Heating and cooling
Problem: A large bullgear (gear) pulley is stuck on the shaft and won’t budge by regular means. Is there an easy way to get it off?
Solution: No problem, if a hot and cold approach is used. While applying pressure to remove the gear or pulley, simply heat the gear with a rosebud torch. At the same time, freeze the shaft using a CO 2 extinguisher or dry ice. This procedure expands the gear and shrinks the shaft. The gear (or pulley) comes right off.
This method in reverse allows for easy installation.
Contributor: Luc Raeckelboom, Curing Engineer, Michelin Tire Corp., Greenville, SC
Problem: Burned out fluorescent tubes are awkward to handle and quickly fill the garbage can. Can the problem be minimized?
Solution: Get a piece of 2-in. diameter plastic pipe 2-in. longer than the fluorescent tubes, a pair of 2-in. rubber drain test caps, and a hose clamp. Install the first cap and secure it with the hose clamp. Insert the tube into the plastic pipe and slip on the second cap. Holding the device with both hands, smack the pipe parallel, but smartly, on a flat surface, such as the floor or bench top. Tip the pipe toward the clamped end to allow any unbroken tube to slide down and swat it once more. Remove the cap and pour the small pieces into an appropriate container. (The second cap does not need to be clamped because the vacuum unleashed by the shattered tube sucks it securely in place.)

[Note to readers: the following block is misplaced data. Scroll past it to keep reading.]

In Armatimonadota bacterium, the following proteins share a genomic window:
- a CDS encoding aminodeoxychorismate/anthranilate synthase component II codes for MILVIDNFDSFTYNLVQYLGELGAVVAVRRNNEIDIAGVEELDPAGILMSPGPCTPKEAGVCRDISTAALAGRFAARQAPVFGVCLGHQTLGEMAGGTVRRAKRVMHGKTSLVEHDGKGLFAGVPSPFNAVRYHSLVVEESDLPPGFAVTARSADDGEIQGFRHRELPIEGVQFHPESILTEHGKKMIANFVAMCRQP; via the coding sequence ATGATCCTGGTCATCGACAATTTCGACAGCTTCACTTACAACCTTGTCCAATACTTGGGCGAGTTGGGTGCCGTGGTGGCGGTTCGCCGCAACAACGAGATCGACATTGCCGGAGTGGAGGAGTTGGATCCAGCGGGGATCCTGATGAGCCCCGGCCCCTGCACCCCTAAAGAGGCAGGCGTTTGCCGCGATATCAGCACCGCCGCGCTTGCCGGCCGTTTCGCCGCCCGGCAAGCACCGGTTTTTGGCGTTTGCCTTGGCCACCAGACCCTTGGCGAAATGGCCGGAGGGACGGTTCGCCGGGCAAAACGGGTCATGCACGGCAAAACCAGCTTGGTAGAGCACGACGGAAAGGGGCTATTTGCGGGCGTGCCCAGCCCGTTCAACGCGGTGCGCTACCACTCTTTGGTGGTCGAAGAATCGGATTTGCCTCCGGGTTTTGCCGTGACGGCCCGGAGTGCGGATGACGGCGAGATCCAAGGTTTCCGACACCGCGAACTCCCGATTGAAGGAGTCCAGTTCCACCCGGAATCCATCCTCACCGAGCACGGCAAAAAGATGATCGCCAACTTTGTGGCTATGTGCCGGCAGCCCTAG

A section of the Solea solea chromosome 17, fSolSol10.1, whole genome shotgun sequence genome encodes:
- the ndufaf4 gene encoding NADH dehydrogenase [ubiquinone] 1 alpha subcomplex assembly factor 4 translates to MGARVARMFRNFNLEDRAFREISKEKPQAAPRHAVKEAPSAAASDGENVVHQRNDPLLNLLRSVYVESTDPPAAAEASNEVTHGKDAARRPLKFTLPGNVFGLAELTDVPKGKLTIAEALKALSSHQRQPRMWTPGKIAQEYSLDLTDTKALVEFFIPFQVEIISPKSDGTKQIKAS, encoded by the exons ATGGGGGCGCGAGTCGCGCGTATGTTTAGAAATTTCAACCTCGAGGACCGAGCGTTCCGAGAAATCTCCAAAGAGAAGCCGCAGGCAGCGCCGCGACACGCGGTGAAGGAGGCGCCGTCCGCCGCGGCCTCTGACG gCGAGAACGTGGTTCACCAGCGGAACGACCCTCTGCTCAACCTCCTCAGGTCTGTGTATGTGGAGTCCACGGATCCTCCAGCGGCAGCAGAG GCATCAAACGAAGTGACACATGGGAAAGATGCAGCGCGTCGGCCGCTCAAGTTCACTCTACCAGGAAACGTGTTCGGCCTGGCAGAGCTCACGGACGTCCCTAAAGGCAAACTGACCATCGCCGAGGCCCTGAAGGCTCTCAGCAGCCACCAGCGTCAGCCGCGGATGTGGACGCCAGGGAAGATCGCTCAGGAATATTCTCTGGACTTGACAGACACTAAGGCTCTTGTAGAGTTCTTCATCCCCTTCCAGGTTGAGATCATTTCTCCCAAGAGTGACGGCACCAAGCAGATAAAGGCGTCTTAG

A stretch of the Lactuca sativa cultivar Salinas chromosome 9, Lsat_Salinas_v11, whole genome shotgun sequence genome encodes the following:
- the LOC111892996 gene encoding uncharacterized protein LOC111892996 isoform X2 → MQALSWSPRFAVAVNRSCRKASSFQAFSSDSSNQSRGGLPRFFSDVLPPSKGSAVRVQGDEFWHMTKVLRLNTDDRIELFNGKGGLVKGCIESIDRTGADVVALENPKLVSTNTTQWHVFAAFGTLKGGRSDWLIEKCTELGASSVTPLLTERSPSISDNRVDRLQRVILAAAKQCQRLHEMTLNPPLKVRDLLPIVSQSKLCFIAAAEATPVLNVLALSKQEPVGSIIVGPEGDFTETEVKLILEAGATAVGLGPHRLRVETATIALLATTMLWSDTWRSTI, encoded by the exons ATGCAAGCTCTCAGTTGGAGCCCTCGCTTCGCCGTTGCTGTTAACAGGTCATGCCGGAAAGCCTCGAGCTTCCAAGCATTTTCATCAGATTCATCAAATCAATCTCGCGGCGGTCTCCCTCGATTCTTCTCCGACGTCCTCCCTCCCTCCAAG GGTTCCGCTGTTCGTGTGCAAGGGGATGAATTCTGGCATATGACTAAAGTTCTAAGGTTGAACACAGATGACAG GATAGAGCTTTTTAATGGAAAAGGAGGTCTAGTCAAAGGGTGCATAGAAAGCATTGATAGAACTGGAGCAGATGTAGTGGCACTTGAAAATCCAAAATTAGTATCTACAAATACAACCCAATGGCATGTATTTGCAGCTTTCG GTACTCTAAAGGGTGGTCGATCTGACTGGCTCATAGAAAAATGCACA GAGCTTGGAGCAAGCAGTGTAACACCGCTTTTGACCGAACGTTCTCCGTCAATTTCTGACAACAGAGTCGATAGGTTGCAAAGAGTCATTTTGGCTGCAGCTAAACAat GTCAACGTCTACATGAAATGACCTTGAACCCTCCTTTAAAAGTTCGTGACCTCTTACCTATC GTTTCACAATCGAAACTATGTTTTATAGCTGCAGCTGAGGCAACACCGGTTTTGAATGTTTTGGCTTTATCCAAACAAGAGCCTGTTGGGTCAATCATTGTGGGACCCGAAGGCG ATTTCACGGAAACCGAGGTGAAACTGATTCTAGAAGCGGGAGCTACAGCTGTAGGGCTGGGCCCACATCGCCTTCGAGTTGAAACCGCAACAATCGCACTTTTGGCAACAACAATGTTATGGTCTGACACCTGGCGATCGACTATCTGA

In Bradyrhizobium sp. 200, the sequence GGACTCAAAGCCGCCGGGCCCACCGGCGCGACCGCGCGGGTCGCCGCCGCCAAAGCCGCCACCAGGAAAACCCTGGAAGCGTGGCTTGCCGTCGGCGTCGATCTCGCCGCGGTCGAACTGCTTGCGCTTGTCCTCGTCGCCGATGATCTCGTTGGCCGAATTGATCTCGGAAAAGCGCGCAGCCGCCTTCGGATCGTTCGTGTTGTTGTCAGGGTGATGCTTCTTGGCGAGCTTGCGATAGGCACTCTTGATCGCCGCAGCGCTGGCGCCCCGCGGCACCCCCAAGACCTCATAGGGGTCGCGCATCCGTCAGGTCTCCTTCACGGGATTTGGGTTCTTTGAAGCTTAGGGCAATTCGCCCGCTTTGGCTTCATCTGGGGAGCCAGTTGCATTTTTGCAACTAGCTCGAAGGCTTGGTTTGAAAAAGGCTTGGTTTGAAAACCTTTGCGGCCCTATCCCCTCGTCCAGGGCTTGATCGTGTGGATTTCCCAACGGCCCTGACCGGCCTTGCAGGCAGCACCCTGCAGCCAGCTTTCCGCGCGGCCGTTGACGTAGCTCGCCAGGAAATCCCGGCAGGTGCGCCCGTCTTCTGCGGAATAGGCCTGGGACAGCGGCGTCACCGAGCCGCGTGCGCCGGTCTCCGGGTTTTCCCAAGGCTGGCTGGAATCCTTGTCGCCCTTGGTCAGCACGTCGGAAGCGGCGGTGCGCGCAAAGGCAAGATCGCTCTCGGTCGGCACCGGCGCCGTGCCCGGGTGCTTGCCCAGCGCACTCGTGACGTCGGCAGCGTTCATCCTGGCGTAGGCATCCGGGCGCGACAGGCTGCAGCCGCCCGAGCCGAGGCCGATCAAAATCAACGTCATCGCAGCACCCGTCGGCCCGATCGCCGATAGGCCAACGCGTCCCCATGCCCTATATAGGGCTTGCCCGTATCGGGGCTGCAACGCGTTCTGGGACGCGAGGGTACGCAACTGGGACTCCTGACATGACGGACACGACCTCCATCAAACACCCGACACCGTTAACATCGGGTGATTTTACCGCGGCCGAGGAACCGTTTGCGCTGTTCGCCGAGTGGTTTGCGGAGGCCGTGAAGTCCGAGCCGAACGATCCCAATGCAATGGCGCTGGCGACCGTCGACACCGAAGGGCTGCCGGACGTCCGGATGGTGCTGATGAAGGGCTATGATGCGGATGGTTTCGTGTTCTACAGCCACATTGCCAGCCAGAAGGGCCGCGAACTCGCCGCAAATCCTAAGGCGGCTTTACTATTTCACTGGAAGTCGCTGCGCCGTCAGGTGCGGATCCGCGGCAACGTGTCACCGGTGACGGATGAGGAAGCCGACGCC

Contributor: Charles Bartlett, Maintenance Technician, Kimberly-Clark, North Ogden, UT
Problem: It is often difficult to reassemble products with layers or stacked components after a repair activity is completed. Is there an easy way to quickly put the pieces back together?
Solution: Mark or scribe a diagonal line down the side before the product is disassembled. It’s a simple matter to align the line during reassembly to ensure the components are in the proper sequence.
Contributor: Ralph Dewey, Solvay Polymers, Deer Park, TX